Letters were distributed to homes of students of Collingswood School district stating the intent to demolish Shields Stadium. The members of the Board of Education for the Collingswood school district have decided to raze the historic grandstands at the Middle and High School campus and replace with a smaller set of seating and temporary facilities to make up the difference for the next few years. How did we get here?
As part of the information outreach to the community, the Collingswood Board of Education scheduled 3 tours for the public to see the current condition of the High School’s outdoor athletic facilities ahead of the vote for the Outdoor Enrichment Bond Referendum. The vote was on March 13, 2018 and the community voted with an overwhelming no to the planning committee. The project was projected to cost 13.7 Million Dollars with 95% to be paid by taxpayers- $700,000 would have been in State Aid.
What Did The Bond Referendum Include For The Stadium?
The construction project would have included demolition of the current 10-acre facility. Including 2 baseball fields, the football field, archery and track spaces, a practice field, basketball and tennis courts, running track, and 4,000-seat grandstands that has a concession stand, bathrooms, and many storage spaces housed underneath.
The new construction would have involved refilling and re-grading the field, reorienting the field to face more of an East-West Direction for the football/ soccer/ lacrosse/ field hockey field, new grandstands with seating for 1,500, a new 6-lane track, archery space, 2 new baseball fields, 2 practice fields, and a combination tennis & basketball court space. Underneath the new seating will be a 1-story building that will house team rooms, restrooms, and concessions. Also slated was an additional structure built that would have served as storage for the teams and clubs and a learning space for the district’s 18-21 Program.
Here is what I saw when I took the tour:
Underside of the grandstands to see issues with separation between sections.
Metal added to reduce crumbling concrete from falling.
joins between seating sections
rebar seen in storage areas
repairs made to grandstands seen from the storage areas
overview of storage areas under grandstands
South End of the Grandstands
interior of storage under grandstands to show that there is some issues with flooding
overview of track and field
part of track- surface separating from material underneath
south end of practice field
view of south end of field
view of field from north west side of field
south end of property- Newton Lake seen, high jump area
detail of some crumbling of grandstands
baseball field close to Eldrige
Baseball field closest to south end of property- Newton Lake
view of grandstands and drainage along the track- facing north/ Eldrige
Detail of seating and some crumbling
detail of pass-through area long front edge of grandstands
view of 4,000 seat grandstands
detail of seating
detail of some rebar seen along edges of the stepped seating area
view from grandstands to football field
The Community Debated About The Condition Of The Facilities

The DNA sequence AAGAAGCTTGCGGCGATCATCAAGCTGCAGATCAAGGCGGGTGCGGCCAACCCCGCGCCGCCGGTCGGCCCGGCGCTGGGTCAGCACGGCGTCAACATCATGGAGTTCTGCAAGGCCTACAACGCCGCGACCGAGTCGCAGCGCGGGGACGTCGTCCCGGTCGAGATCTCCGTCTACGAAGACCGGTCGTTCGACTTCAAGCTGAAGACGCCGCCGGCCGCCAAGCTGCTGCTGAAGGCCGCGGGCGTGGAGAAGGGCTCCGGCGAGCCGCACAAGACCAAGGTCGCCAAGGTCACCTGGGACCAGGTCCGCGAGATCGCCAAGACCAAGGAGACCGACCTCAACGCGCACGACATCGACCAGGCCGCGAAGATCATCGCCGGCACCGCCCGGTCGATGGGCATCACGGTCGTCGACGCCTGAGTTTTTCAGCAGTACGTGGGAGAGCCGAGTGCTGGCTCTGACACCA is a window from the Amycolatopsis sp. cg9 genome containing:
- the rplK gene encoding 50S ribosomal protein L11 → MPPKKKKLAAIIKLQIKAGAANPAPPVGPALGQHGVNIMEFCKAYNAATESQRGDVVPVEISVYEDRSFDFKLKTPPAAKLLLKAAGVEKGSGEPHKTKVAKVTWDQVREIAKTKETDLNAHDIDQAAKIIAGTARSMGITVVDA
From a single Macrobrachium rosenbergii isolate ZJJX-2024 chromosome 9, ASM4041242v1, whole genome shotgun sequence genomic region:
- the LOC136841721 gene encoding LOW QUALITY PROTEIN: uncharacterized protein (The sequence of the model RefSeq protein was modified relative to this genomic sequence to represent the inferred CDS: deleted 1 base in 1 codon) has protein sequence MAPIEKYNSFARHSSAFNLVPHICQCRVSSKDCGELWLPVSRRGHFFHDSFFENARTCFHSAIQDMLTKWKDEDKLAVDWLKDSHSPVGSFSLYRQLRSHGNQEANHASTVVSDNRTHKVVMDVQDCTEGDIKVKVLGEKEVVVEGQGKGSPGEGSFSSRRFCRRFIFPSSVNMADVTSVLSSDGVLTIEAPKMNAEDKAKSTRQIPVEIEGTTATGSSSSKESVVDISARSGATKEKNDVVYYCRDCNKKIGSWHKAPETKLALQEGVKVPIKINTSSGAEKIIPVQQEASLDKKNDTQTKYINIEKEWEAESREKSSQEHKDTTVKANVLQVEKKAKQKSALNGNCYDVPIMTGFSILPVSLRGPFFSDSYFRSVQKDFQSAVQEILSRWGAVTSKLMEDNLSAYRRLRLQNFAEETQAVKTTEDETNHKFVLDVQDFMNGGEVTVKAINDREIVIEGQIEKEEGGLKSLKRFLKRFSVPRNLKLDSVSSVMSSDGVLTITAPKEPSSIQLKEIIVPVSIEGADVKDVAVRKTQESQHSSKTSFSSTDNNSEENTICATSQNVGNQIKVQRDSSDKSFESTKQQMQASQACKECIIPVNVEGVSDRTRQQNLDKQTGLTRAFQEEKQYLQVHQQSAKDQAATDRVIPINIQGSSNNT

A lot of discussions had centered around which is a better choice for our community.
- A total replacement
- Repair or improvements made to the current facility
World Cafe Meetings- The Board Listens?
The Harvest Report from the World Cafe Meetings from September and October 2017 were also shared earlier this week. This report showed where community members were positive on the plan, negative, and questions that were still outstanding.
I question the intent of these meetings with the community. When this same report was presented at a Board of Education meeting then-Board President Hatzell seemed to minimize the intent of those who took the time to attend, listen, and give their feedback.
The Board Moved forward with the special election, despite many concerned residents coming to a regular meeting of the Board of Education on 11/20/2017 . The wording for the ballot was approved at a meeting on 2/21/2018.
The Board Acts After The Failure Of The Bond Referendum Vote
On April 23, 2018 the Collingswood Board of Education held a special meeting to discuss this and other issues. At this meeting, the board debated whether the better option was to do minimal repairs for $250,000, demolish the grandstands for $500,000 or do the repairs to the existing structure for $1.4 million.
At the end of this meeting, the Board approved a withdrawal from the Capital Reserve account for $750,000 to be used for some purpose at the stadium that was to be later determined after more research.
A Plan To Demolish The Grandstands
At the regular April 30, 2018 meeting, the Board reviewed the options for the seating, storage, bathroom, and concessions that are within the grandstands at the Collingswood High and Middle School Complex Stadium. The decision to use the money from the Capital Reserve to demolish the existing structure and erect temporary structures (Temporary Structures include the purchase of “Portable” Bleachers for 500 spectators, Portable Toilets, Storage Containers) to meet minimal needs at the stadium. This will be sent out to bid in May 2018 with an award in June 2018.
What About 4th Of July Fireworks?
What do you think? Is this the best move for Collingswood? Is demolishing a historic structure, uncovering unknown hazards, leaving programs without adequate facilities, and a year-to-year budget spend the best move? Will the Board start a new Planning Committee soon to launch a new plan? Will members of the community support this choice?
More About The Project:
If you would like to know a little about CEAG’s history of covering the Bond Referendum, click here.
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